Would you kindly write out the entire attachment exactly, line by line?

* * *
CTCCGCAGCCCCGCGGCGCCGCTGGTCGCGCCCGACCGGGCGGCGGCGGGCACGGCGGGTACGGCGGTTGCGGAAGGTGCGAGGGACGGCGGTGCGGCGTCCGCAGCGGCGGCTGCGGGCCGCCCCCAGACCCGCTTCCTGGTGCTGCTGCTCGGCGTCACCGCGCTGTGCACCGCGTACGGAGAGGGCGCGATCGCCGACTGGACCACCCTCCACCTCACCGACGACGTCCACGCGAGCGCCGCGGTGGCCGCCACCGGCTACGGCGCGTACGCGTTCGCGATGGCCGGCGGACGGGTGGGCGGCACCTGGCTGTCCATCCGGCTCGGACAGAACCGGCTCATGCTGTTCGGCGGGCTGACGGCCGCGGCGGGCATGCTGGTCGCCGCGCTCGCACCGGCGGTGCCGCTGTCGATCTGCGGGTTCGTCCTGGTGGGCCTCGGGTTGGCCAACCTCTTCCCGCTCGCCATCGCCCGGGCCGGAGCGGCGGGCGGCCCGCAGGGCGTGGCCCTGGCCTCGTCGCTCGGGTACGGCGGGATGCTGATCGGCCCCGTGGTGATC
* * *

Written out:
CTCCGCAGCCCCGCGGCGCCGCTGGTCGCGCCCGACCGGGCGGCGGCGGGCACGGCGGGTACGGCGGTTGCGGAAGGTGCGAGGGACGGCGGTGCGGCGTCCGCAGCGGCGGCTGCGGGCCGCCCCCAGACCCGCTTCCTGGTGCTGCTGCTCGGCGTCACCGCGCTGTGCACCGCGTACGGAGAGGGCGCGATCGCCGACTGGACCACCCTCCACCTCACCGACGACGTCCACGCGAGCGCCGCGGTGGCCGCCACCGGCTACGGCGCGTACGCGTTCGCGATGGCCGGCGGACGGGTGGGCGGCACCTGGCTGTCCATCCGGCTCGGACAGAACCGGCTCATGCTGTTCGGCGGGCTGACGGCCGCGGCGGGCATGCTGGTCGCCGCGCTCGCACCGGCGGTGCCGCTGTCGATCTGCGGGTTCGTCCTGGTGGGCCTCGGGTTGGCCAACCTCTTCCCGCTCGCCATCGCCCGGGCCGGAGCGGCGGGCGGCCCGCAGGGCGTGGCCCTGGCCTCGTCGCTCGGGTACGGCGGGATGCTGATCGGCCCCGTGGTGATC